The Chart of the Ages was created by C.T. Russell, founder of the Jehovah's Witnesses movement, which was to outline God's "time table" for mankind, based on the Great Pyramid in Egypt. (Millennial Dawn, vol 1, Watchtower)



 From a Christian point of view, where does the pyramid belong? in Egypt where the nation of Israel was enslaved. If the Watchtower were a Christian organization, would they use a pagan symbol such as the pyramid in their teachings? We don't think so. In Pagan religion the pyramid is a universal symbol of immortality. It also represents unity which forms at its point in the top. Three triangles on a base of one triangle, which culminate at the top. According to Albert Pike, 33rd degree Freemason, the triangle is the emblem of God and also represents man bearing within himself a Divine principle. Pyramids (tombs) are consecrated to the Sun. (Morals & Dogma, Freemasonry, Albert Pike, Washington D.C. 1964)

The  biggest  change in doctrine in decades (no  more "1914 generation")  is having an effect on many Witnesses,  though  the Watchtower  would not tell you that. The L.A.  Times  (S.F.Valley edition) ran an article on the change recently, and the Newsweek of  November 18,1995 featured an article  entitled,  "Apocalypse Later."  Newsweek magazine - December 18, 1995, p.59, Religion section.  Article by Kenneth L. Woodard, with Joel  P.  Engardio.. Title: Apocalypse Later. Subtitle: Jehovah's Witnesses decide the end, "THE THIRD MILLENNIUM, is just four years away, and you'd think that Jehovah's Witnesses would be ecstatic. Ever since the movement's inception  in  the 1870s,  the Witnesses have insisted that the world, as we know it, is about to end. According to their unique "Biblical" calculations, the  countdown to Armageddon commenced in 1914 - the first world war was a major sign - and Christ would establish his  millennial kingdom  on earth "before the generation who saw the  events  of 1914, passes away." For countless Witnesses, this prediction  was good  reason not to save money, start a career or make burial plans.  As one of their leaders famously preached in 1918:  "Millions now living will never die."
"Now, it seems, all millennial bets are off. In last month's issue of The Watchtower, the sect's leaders quietly acknowledged that Jesus was right in the first place, when he said  that  "noone knows the day or the hour." All previous references to  timetables  for Armageddon, the magazine now suggests, were  speculation rather than settled doctrine. The year 1914 still marks  the beginning of the last days. But those who hoped to witness the battle of Armageddon and the establishment of God's kingdom on earth will have to wait. Henceforth, any generation that experiences such calamities as war and plagues like AIDS could be the one to witness the end times. In short, the increasingly  middleclass Witnesses would do well to buy life insurance."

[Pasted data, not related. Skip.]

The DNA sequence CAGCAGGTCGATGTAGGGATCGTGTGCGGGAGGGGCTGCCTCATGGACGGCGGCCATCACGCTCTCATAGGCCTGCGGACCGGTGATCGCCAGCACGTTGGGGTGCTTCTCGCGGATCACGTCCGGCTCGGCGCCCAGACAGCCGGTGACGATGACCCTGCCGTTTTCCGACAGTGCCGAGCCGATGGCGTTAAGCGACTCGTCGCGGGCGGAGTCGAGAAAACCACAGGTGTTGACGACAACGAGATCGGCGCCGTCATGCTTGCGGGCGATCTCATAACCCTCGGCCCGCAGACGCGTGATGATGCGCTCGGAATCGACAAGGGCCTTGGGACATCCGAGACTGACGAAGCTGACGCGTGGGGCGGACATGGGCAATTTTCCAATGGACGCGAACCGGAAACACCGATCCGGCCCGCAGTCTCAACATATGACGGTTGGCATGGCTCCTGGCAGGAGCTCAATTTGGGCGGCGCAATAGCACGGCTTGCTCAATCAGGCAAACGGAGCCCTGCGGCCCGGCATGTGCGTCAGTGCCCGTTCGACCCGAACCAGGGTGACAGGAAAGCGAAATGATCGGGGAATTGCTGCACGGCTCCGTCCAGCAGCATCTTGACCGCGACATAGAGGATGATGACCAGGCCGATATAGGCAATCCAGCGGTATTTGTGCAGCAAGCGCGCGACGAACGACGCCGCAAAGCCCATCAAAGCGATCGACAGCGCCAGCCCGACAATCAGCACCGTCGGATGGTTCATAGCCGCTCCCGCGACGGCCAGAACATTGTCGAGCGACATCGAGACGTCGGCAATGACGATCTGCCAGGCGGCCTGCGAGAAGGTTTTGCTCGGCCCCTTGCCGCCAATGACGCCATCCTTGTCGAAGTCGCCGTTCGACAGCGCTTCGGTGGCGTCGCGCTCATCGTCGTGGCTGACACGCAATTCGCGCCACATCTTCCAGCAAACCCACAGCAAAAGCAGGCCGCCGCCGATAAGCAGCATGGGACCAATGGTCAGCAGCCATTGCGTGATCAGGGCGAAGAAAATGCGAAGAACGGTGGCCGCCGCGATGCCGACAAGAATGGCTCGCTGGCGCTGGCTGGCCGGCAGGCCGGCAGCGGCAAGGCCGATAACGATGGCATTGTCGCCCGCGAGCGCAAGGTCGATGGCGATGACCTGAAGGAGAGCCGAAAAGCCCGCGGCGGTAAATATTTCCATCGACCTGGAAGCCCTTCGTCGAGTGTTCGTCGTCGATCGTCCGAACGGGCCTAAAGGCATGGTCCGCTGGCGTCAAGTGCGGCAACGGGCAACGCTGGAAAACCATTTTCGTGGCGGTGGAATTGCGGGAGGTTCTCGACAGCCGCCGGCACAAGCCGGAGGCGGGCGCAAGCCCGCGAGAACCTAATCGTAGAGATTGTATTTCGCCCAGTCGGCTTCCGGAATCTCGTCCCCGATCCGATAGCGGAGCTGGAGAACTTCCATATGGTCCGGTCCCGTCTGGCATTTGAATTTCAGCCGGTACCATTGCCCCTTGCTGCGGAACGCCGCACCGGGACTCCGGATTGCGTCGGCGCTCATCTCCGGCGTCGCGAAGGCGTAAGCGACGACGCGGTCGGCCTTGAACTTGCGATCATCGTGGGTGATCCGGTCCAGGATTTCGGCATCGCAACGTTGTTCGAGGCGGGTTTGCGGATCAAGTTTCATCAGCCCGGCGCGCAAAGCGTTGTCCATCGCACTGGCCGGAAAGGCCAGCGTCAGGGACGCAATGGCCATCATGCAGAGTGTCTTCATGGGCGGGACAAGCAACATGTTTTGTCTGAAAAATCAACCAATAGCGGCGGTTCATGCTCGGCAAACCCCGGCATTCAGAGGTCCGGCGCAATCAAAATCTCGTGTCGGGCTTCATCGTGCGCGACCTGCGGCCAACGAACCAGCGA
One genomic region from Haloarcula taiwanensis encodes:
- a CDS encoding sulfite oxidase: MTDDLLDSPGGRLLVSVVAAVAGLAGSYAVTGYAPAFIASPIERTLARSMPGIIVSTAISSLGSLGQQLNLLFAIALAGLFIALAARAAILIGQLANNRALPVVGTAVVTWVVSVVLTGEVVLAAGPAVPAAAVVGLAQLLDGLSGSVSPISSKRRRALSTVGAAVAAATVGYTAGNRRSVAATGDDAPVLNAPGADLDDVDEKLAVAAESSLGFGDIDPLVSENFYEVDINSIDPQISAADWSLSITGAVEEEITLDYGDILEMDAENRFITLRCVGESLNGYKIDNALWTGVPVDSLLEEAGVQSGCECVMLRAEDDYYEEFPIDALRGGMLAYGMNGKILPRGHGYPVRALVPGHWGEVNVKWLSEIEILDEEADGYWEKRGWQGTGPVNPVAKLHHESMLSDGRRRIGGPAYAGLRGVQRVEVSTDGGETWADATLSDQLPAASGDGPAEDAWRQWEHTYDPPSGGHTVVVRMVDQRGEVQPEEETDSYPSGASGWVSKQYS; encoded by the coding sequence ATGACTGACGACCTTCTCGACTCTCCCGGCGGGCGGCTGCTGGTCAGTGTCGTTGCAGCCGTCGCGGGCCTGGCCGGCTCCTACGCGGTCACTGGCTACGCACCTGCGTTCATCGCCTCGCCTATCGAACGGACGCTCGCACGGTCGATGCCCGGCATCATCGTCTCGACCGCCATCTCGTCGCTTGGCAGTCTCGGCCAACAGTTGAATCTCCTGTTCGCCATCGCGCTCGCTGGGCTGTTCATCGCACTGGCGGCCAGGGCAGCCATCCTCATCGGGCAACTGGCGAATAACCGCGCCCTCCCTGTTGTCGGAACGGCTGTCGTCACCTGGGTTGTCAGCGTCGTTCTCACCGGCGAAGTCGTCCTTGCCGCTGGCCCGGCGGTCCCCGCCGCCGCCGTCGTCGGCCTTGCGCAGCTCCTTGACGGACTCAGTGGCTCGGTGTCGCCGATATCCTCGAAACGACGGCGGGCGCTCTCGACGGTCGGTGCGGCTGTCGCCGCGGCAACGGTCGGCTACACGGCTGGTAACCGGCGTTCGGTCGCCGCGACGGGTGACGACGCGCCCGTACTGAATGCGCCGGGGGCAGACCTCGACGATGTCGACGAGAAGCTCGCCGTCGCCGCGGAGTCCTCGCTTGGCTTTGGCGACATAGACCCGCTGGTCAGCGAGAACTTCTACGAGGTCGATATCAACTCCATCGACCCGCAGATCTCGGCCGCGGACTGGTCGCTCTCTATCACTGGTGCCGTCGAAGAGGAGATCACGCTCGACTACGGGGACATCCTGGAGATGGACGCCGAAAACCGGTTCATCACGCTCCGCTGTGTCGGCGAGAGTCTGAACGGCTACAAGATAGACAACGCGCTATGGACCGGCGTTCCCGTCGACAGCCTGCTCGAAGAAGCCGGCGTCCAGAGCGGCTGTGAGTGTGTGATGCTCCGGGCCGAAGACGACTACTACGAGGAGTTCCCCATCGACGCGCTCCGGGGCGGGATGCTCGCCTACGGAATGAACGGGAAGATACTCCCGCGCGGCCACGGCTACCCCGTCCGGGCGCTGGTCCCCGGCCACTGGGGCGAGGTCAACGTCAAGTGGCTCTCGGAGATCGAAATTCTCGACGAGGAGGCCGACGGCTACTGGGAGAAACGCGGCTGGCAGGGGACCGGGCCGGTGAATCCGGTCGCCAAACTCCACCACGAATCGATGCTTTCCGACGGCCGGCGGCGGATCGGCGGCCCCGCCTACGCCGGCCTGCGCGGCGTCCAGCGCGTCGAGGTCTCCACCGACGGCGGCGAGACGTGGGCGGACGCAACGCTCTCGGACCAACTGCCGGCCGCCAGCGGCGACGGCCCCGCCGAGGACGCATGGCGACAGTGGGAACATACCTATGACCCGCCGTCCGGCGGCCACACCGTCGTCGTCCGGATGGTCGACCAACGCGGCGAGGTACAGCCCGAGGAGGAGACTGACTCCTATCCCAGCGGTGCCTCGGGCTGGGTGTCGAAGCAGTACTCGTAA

If this serious revision of expectations takes the edge off the Witnesses' apocalyptic profile, it also buys them time.  The generation that was alive in 1914 is rapidly disappearing,  and the sect's current leadership shows every sign of digging in for the long haul.  In recent years the Witnesses have  been  on  a building spree: they just completed a 670-acre educational center in rural New York state that includes 624 apartments, garages for up  to 800 cars and a dining facility  that  accommodates 1,600 people at one sitting. Officials of the  Watchtower  Bible  and Tract  Society  (the  Witnesses' official title)  deny  that  the leadership  felt a generational pressure to change. "The  end  is still close," says Witness spokesman Bob Pevy. "We just can't put numbers on Jesus' words."
So  far,  the new interpretation has  caused  no noticeable decline in membership among the 5.1 million Witnesses  worldwide. But  then,  they  rarely air their  differences  with  outsiders. "Believing the end was imminent gave a special urgency to being a Jehovah's Witness," says Ray Franz, a former member of the society's  governing board in Brooklyn, N.Y., who left the  church  in 1981.  Older members, especially, heroically risked  their  lives and reputations by refusing blood transfusions, military service, allegiance to the flag and other acts prohibited by their faith - all with the expectation that they would soon live forever in the paradise  of God's  new kingdom on earth. Charles  Kris,  73,  a retired  autoworker from Saginaw, Mich., served three  years  in prison  with 400 other Witnesses for refusing to fight  in  World War II. "It was prison life, but I took advantage of the time  to study the Bible and witness to other prisoners," he recalls.  But for Kris, and especially for those younger Witnesses who have  no memory of the rough early days (the Nazis interred many Witnesses in  concentration camps), preaching God's message is more  important than witnessing the end of the world. "I'd like to see it happen," says Kris, who still hands out tracts door to door. "But if it doesn't happen in my lifetime, I won't be disappointed."

The following graphics will be about Freemasonry and what it represents since it is the root of the Watchtower...